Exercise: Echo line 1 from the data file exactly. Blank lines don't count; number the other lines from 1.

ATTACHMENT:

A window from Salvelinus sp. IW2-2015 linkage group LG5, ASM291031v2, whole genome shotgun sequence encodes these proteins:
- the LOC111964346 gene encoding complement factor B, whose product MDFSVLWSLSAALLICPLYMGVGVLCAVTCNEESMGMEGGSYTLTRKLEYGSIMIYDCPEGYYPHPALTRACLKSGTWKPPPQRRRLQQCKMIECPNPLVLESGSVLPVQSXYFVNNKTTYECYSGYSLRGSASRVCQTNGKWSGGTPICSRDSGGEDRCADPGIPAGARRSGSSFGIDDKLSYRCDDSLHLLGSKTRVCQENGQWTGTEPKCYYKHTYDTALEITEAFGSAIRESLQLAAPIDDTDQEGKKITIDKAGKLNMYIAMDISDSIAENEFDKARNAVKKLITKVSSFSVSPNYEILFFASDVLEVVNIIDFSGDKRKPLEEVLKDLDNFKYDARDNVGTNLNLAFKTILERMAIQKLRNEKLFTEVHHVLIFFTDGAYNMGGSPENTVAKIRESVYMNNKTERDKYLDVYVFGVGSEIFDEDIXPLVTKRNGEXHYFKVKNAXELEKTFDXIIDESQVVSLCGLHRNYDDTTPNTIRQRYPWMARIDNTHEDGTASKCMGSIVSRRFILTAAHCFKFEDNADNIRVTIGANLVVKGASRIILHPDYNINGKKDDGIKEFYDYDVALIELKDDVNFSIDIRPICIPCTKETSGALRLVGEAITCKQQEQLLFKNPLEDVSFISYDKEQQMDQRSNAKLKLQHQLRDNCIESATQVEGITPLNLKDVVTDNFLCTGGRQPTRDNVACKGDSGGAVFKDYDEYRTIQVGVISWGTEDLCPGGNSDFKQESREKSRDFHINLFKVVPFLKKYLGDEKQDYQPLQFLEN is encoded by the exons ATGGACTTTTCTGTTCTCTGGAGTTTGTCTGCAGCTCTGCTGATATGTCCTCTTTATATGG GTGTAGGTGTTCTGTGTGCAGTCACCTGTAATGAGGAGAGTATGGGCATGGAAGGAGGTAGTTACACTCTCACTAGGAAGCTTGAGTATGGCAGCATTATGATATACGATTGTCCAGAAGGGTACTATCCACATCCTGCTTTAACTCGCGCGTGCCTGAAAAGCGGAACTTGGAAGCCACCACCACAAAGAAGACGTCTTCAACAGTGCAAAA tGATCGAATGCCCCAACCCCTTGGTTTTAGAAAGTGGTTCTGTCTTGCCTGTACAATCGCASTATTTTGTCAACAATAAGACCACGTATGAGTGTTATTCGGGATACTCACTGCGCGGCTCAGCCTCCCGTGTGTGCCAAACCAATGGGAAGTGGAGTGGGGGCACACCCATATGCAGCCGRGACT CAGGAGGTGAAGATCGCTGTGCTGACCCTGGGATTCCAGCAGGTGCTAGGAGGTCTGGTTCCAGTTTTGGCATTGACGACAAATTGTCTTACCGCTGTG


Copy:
A window from Salvelinus sp. IW2-2015 linkage group LG5, ASM291031v2, whole genome shotgun sequence encodes these proteins: